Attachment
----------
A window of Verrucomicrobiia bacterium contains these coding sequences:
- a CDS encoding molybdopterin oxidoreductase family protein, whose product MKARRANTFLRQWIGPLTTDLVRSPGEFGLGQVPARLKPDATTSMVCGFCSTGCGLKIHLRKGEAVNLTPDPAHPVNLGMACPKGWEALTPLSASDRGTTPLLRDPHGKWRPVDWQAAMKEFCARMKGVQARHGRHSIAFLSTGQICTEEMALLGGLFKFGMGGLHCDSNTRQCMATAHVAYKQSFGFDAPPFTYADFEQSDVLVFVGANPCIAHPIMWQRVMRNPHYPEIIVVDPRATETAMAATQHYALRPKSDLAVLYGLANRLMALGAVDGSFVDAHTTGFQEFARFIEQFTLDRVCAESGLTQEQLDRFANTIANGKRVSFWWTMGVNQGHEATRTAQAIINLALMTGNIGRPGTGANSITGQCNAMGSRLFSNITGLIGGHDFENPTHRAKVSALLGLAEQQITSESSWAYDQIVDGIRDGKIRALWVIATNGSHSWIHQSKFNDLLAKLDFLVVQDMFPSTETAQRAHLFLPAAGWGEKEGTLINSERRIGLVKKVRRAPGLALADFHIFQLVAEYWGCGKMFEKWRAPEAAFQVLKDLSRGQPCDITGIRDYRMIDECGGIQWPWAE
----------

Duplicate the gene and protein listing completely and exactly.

A window of Verrucomicrobiia bacterium contains these coding sequences:
- a CDS encoding molybdopterin oxidoreductase family protein, whose product MKARRANTFLRQWIGPLTTDLVRSPGEFGLGQVPARLKPDATTSMVCGFCSTGCGLKIHLRKGEAVNLTPDPAHPVNLGMACPKGWEALTPLSASDRGTTPLLRDPHGKWRPVDWQAAMKEFCARMKGVQARHGRHSIAFLSTGQICTEEMALLGGLFKFGMGGLHCDSNTRQCMATAHVAYKQSFGFDAPPFTYADFEQSDVLVFVGANPCIAHPIMWQRVMRNPHYPEIIVVDPRATETAMAATQHYALRPKSDLAVLYGLANRLMALGAVDGSFVDAHTTGFQEFARFIEQFTLDRVCAESGLTQEQLDRFANTIANGKRVSFWWTMGVNQGHEATRTAQAIINLALMTGNIGRPGTGANSITGQCNAMGSRLFSNITGLIGGHDFENPTHRAKVSALLGLAEQQITSESSWAYDQIVDGIRDGKIRALWVIATNGSHSWIHQSKFNDLLAKLDFLVVQDMFPSTETAQRAHLFLPAAGWGEKEGTLINSERRIGLVKKVRRAPGLALADFHIFQLVAEYWGCGKMFEKWRAPEAAFQVLKDLSRGQPCDITGIRDYRMIDECGGIQWPWAE